Bake at tree-fitty for 10-12….or until set.

    Personaly, I bake @ 420.

    har har har har…….

  4. Suzanne 12.17.2008

    I have fond memories of Christmas baking as well – with my mom, and my grandmother. GMa died in 1984 and circa 2000 or so, my mother gave me xerox copies of some of her handwritten recipes. (I swear when I look at her handwriting, I can feel her soft skin, smell the fudge, taste the 100 lb. pound cake and hear the big pressure cooker playing a tune as it creates the best home made custard for nanner pudding ever put on this earth!)

    I’ve finished all of my Atlanta area baking last night and should have all the deliveries completed tomorrow. Baking Version 2 starts when I get to SC with my family: more goodies & deliveries to make!

    Who needs random $10 store bought gifts, anyway? Baking is sooooooo much more personal.

    ENJOY your tradition!

  5. Anonymous 12.18.2008

    Steve’s Cookies

    1.5kg assumed male helplessness

    1 liter flattering comments

    725g promised handyman chores

    150g begging

    50g appeal to maternal instincts

    Pour comments in to a chilled bowl. Whisk in helplessness 10-15g at a time. Fold in promises and let stand for 3 days.

    Add apeal to taste and dust with begging

    Bake at 200c or whatever temp the oven happens to be at while dinner is being cooked, cause, you know the oven’s hot anyway, you might as well…..

  6. Coelecanth 12.18.2008

    That was me being all anonymous, or perhaps just computer illiterate.

  7. Seaweed 12.19.2008

    Pignoli Cookies

    An Italian favorite, and I had an Italian grandmother questioning: “someone Irish made these?”

    Makes 28, I always double

    Prep: 20 mins

    Bake: 325 for 15 minutes

    7 ounces almond paste, cut into small pieces

    1/3 cup sugar

    2 egg whites

    1/2 teaspoon vanilla

    1/2 teaspoon orange extract

    3 tablespoons flour*

    1/2 cup pine nuts

    1. Position oven rack in top third of oven. Heat to 325. Line baking sheets with parchment paper or foil. If foil, use non-stick cooking spray.

    2. Beat together almond paste, sugar and 1 egg white in medium bowl. Beat in second egg white, then vanilla and orange extracts. Stir in flour until dough forms. *I have always believed this recipe was written wrong, because it usually takes me a LOT more than 3 tbs. Like a cup or more. Just keep adding until you can . . .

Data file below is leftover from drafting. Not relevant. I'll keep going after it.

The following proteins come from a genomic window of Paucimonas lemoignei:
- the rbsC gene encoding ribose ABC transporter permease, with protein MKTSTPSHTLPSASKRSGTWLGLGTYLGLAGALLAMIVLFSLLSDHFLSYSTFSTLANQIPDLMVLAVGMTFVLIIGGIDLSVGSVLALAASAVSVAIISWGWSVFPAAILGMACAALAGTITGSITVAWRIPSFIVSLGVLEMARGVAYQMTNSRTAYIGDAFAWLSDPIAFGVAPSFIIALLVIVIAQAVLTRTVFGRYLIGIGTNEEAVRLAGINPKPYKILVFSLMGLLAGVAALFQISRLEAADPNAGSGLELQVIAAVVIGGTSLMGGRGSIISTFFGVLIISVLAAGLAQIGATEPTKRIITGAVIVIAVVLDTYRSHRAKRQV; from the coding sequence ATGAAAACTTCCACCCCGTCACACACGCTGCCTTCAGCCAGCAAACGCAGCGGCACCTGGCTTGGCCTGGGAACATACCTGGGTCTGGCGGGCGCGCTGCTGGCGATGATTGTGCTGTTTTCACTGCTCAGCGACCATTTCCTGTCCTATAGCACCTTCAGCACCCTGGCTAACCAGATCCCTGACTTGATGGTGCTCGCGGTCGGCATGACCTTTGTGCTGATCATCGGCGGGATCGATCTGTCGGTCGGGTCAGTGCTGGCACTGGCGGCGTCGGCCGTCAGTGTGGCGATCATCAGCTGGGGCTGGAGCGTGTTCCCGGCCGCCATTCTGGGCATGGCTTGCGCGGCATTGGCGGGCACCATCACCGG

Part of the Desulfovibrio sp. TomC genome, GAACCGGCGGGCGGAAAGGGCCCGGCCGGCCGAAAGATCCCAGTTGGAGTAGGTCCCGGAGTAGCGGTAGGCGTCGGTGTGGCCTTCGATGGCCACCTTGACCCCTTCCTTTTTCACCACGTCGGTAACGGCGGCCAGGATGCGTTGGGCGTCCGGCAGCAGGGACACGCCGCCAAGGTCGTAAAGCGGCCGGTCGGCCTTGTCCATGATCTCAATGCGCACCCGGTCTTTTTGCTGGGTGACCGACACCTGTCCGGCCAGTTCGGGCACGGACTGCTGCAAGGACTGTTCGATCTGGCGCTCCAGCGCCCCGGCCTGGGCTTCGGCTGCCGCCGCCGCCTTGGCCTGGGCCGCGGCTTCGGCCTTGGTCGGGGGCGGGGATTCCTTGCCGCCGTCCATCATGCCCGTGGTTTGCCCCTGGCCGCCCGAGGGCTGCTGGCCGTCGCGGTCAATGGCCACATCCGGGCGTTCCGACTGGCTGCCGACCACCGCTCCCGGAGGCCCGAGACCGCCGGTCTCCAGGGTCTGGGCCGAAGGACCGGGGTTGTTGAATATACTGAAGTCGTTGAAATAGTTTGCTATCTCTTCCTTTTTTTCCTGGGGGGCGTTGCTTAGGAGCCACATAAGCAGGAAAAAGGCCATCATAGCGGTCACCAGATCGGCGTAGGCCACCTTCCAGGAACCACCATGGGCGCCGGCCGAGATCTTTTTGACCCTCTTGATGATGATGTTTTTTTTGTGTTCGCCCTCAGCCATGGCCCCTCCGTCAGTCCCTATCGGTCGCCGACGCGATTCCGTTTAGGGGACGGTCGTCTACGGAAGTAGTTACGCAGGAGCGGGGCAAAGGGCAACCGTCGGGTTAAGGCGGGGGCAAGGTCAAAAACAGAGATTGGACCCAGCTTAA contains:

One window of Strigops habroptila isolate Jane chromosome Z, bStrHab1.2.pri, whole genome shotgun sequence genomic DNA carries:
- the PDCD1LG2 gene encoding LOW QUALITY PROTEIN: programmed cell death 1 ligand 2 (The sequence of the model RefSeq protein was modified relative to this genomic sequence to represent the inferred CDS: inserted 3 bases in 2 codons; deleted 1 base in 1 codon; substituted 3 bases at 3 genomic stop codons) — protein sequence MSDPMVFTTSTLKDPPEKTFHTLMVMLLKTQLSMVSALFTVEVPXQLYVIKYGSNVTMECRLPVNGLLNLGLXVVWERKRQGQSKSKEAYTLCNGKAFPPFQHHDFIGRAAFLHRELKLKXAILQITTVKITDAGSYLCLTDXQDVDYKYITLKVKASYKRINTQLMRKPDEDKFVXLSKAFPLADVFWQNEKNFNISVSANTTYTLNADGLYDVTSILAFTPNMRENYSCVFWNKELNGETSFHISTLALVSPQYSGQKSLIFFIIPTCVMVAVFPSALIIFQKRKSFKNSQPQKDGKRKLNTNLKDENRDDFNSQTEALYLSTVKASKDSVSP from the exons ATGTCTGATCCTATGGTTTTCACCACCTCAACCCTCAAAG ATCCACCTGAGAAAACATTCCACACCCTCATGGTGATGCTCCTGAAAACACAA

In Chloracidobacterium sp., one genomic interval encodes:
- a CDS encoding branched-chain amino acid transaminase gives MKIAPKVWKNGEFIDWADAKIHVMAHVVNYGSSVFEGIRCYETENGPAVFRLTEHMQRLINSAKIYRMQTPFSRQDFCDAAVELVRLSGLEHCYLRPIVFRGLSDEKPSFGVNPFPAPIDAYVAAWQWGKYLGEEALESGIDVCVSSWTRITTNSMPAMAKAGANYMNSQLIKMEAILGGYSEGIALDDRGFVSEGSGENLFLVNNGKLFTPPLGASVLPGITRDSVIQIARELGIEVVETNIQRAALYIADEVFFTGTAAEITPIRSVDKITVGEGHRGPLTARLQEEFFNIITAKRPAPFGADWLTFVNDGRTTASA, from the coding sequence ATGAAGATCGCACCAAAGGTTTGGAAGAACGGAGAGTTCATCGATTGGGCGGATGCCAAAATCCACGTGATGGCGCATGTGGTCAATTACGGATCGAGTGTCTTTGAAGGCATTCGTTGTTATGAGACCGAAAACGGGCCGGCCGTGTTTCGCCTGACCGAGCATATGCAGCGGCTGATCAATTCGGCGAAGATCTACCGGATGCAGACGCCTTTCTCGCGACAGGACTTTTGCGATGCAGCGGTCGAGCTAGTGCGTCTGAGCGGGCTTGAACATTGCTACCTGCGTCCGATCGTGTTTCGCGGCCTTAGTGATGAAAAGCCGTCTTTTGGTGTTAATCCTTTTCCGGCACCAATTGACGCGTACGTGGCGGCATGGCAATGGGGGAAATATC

3. Drop batter by heaping teaspoonsful two inches apart on prepared sheets. Cover each cookie with about 1/2 teaspoon of pine nuts.

    4. Bake in top third of oven, one sheet at a time, until edges are just golden, about 15 minutes. Keep a close eye on and don’t overcook. Cool on sheet on rack.

    I’m making these, and your lemon cakes, and more, this weekend. Will be posting pictures.

  8. Seaweed 12.21.2008

    The tea cakes turned out to be delightful! They are my new favorite and I’m already planning on making them in the summer, also. Thank you!

  9. Carolyn Online 12.26.2008

    Man. Those look YUMMY. I’m just getting back to the computer after soooo long away and now i want Christmas cookies.

  10. Jenny, Bloggess 12.29.2008

    Cakelet is my new favorite word. If I ever have another kid I’m naming her Cakelet.

  11. Captain Dumbass 1.1.2009

    Dec 15th? Where the hell you at?

    Oh, Happy New Year.

  12. bejewell 1.11.2009

    I read this a while ago and knew I wanted to try baking these, but it took me a while to work my courage up to it. I suck at most things kitchen-related and don’t expect this to be a big exception to that rule. I can bake the hell out of some chocolate chip cookies but I’ve been a desperate failure at all other attempted projects.

    The point of this is, I HAVE finally worked up my guts and I am headed to the stpre TODAY for ingredient purchasing, but I really have no idea what qualifies as “mini-muffin cups.” Being a cooking retard I obviously don;t already have one of these. Is it something I’ll know when I see it? Can you give me a hint? Something? Anything? Hello? Help?

  13. Jettomatika 1.11.2009

    No worries; I am a baking ninja and have yet to manage the art of cake from scratch but these came out perfect!

    You’re looking for a muffin tin that will bake tiny little muffins instead of your standard size muffins. It looks like this right here. Do yourself a favor and get nonstick.

    I bought mine at Target. >:o)